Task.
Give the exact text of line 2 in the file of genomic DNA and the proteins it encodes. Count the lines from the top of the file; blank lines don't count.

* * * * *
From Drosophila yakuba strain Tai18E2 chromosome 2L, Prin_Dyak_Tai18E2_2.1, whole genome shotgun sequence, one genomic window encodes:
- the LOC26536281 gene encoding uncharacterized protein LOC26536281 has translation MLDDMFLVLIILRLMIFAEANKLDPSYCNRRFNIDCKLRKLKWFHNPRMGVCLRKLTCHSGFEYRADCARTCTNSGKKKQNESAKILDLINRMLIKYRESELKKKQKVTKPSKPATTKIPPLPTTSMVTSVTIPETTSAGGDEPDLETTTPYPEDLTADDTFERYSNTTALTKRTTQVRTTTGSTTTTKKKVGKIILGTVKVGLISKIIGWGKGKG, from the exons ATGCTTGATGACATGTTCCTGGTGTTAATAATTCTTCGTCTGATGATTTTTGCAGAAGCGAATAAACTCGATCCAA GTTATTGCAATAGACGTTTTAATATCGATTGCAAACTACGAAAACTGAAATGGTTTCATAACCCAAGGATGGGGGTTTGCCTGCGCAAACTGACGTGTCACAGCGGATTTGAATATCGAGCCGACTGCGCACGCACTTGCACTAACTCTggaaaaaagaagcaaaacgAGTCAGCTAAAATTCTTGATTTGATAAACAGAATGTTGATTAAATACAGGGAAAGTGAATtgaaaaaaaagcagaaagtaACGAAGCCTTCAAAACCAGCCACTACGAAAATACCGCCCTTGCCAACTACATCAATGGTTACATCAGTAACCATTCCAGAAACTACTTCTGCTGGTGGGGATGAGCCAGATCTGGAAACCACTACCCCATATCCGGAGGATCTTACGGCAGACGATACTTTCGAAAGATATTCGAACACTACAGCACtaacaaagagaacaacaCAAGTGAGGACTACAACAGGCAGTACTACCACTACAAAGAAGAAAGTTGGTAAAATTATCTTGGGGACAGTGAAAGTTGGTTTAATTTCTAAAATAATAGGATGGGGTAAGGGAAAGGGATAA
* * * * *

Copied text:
- the LOC26536281 gene encoding uncharacterized protein LOC26536281 has translation MLDDMFLVLIILRLMIFAEANKLDPSYCNRRFNIDCKLRKLKWFHNPRMGVCLRKLTCHSGFEYRADCARTCTNSGKKKQNESAKILDLINRMLIKYRESELKKKQKVTKPSKPATTKIPPLPTTSMVTSVTIPETTSAGGDEPDLETTTPYPEDLTADDTFERYSNTTALTKRTTQVRTTTGSTTTTKKKVGKIILGTVKVGLISKIIGWGKGKG, from the exons ATGCTTGATGACATGTTCCTGGTGTTAATAATTCTTCGTCTGATGATTTTTGCAGAAGCGAATAAACTCGATCCAA GTTATTGCAATAGACGTTTTAATATCGATTGCAAACTACGAAAACTGAAATGGTTTCATAACCCAAGGATGGGGGTTTGCCTGCGCAAACTGACGTGTCACAGCGGATTTGAATATCGAGCCGACTGCGCACGCACTTGCACTAACTCTggaaaaaagaagcaaaacgAGTCAGCTAAAATTCTTGATTTGATAAACAGAATGTTGATTAAATACAGGGAAAGTGAATtgaaaaaaaagcagaaagtaACGAAGCCTTCAAAACCAGCCACTACGAAAATACCGCCCTTGCCAACTACATCAATGGTTACATCAGTAACCATTCCAGAAACTACTTCTGCTGGTGGGGATGAGCCAGATCTGGAAACCACTACCCCATATCCGGAGGATCTTACGGCAGACGATACTTTCGAAAGATATTCGAACACTACAGCACtaacaaagagaacaacaCAAGTGAGGACTACAACAGGCAGTACTACCACTACAAAGAAGAAAGTTGGTAAAATTATCTTGGGGACAGTGAAAGTTGGTTTAATTTCTAAAATAATAGGATGGGGTAAGGGAAAGGGATAA